• One more note on Linzer leaving Politico. The Washington Post’s Sarah Ellison wrote, “But her tenure was marked by tension with Kaminski, her immediate boss. Linzer chafed under Kaminski’s leadership, and told colleagues that she took the job expecting that he would be elevated to a different role, but that did not happen. Others at Politico pointed to her brusque management style and concerns about advertising revenue that created significant pressure inside the newsroom, according to current and former Politico staffers who requested anonymity to speak about private conversations.”
  • Michel Martin has been named a new host of NPR’s “Morning Edition” and “Up First,” joining A Martinez, Leila Fadel and Steve Inskeep. Michel has been the weekend host of NPR’s “All Things Considered” since 2005. Her first day on “Morning Edition” will be March 27.
  • Extensive reporting from ESPN. It’s Michael Rothstein, Elizabeth Merrill and Coley Harvey with “How a former Alabama basketball player and his friend ended up charged in the death of Jamea Harris.”
  • Variety’s Tatiana Siegel with this scoop: “Oscars Reject Ukrainian President Volodymyr Zelenskyy’s Bid to Appear on Telecast.” This, by the way, would be the second year in a row the Oscars have turned down Zelenskyy. Siegel wrote, “Last year, Oscars producer Will Packer nixed a Zelenskyy appearance. Sources say Packer expressed concerns that Hollywood was only showering Ukraine with attention because those affected by the conflict are white. By contrast, Hollywood has ignored wars around the globe that impact people of color, he argued.”
  • The latest “Last Week Tonight with John Oliver” on HBO has this brutal takedown of Florida Gov. Ron Desantis.
  • From BuzzFeed News, Tom Warren and Ikran Dahir with “The Untold Story Of Andrew Tate, The Internet’s Most Notorious Influencer.”
  • Last month on ESPN’s “First Take,” the star of the show, Stephen A. Smith, and guest Jay Williams got into a heated exchange when talking about one of the stars of the NBA. It certainly seemed real, and Smith has now confirmed that it was. Awful Announcing’s Brandon Contes has more with “Stephen A. Smith was ‘genuinely pissed’ at Jay Williams for First Take bout over Kyrie Irving.”
  • I really enjoyed the insight of this piece for Poynter by Elizabeth Djinis: “Why every checkout counter in America sells those $14 magazines.”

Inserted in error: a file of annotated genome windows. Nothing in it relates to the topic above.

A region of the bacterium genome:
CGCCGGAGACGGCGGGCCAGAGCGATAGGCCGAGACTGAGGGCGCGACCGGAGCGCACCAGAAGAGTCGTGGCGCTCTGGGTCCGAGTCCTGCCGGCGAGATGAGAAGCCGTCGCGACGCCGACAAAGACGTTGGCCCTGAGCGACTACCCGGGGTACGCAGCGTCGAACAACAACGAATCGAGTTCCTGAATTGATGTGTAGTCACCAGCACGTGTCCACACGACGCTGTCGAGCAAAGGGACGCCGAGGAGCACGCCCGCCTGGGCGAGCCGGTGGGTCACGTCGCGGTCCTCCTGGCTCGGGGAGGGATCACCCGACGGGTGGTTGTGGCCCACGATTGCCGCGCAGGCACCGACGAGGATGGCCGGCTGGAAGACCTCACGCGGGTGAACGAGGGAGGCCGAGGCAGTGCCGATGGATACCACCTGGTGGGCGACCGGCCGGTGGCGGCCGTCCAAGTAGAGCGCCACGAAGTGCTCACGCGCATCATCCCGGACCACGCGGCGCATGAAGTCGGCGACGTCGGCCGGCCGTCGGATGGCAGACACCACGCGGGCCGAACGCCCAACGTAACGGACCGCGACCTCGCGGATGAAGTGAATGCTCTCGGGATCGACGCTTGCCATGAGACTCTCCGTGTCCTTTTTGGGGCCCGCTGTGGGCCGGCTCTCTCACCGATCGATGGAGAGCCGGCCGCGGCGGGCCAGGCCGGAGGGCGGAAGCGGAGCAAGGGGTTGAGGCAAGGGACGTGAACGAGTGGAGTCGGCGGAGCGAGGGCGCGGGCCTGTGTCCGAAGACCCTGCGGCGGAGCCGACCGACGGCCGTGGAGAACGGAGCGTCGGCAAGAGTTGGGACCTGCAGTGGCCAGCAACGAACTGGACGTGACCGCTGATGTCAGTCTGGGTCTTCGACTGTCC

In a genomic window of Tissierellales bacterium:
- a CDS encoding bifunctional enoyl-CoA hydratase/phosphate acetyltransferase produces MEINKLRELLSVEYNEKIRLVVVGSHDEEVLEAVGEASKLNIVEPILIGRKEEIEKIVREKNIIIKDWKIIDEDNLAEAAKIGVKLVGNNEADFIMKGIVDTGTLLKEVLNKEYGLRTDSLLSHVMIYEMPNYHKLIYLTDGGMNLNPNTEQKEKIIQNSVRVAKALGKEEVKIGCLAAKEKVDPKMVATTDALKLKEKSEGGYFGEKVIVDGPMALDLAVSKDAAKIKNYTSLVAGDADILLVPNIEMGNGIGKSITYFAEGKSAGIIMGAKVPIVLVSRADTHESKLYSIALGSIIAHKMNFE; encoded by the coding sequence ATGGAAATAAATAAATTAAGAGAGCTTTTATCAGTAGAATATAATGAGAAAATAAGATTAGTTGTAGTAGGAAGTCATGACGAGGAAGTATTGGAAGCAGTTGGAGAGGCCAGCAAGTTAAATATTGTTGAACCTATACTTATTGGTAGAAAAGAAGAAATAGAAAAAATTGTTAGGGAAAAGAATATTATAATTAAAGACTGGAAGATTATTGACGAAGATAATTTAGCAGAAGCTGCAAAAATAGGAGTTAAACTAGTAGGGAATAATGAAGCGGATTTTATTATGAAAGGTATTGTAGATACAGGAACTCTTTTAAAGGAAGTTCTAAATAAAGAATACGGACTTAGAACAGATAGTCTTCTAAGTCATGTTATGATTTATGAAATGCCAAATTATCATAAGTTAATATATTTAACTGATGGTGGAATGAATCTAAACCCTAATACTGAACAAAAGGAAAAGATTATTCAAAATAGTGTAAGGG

• According to a study about Philadelphia media, one Philly TV station covers crime in about 69% of their stories. Philadelphia Magazine’s Victor Fiorillo writes about it in “‘If It Bleeds It Leads’ Is Alive and Well at Fox 29.”
  • ProPublica’s Andy Kroll and Andrea Bernstein, and Documented’s Nick Surgey, with “Inside the ‘Private and Confidential’ Conservative Group That Promises to “Crush Liberal Dominance.”
  • Condé Nast is acquiring the “In the Dark” podcast from American Public Media. The pod, which features investigative journalism, launched in 2016 and has won numerous awards, including two Peabody Awards, an Edward R. Murrow Award and a George Polk Award. The show’s staff, including co-creators Madeleine Baran and Samara Freemark, will join Condé Nast Entertainment’s audio division and initially work with The New Yorker’s reporters and editors.
  • Well isn’t this admirable? Because longtime college basketball analyst Dick Vitale works at ESPN, which doesn’t have broadcast rights to the NCAA men’s basketball tournament, Vitale has never called a March Madness game for TV. So CBS, which does have the rights, reached out and offered Dickie V a chance to call a tournament game or two this month. But this is even more admirable. Because of his loyalty to ESPN, where he has worked since 1979, Vitale turned down CBS’s offer. Vitale told Sports Illustrated’s Jimmy Traina, “I was flattered when (CBS Sports chairman) Sean (McManus) asked, but I’m 83 now and I want to end my career with just ESPN on my resume. … They’ve treated me like royalty. It’s been 44 years just with them, and I just want to have ESPN on my resume.” Vitale added that ESPN gave him permission to work at CBS for the tournament, but he said he didn’t want to, especially after ESPN treated him so well while going through major health scares over the past several years.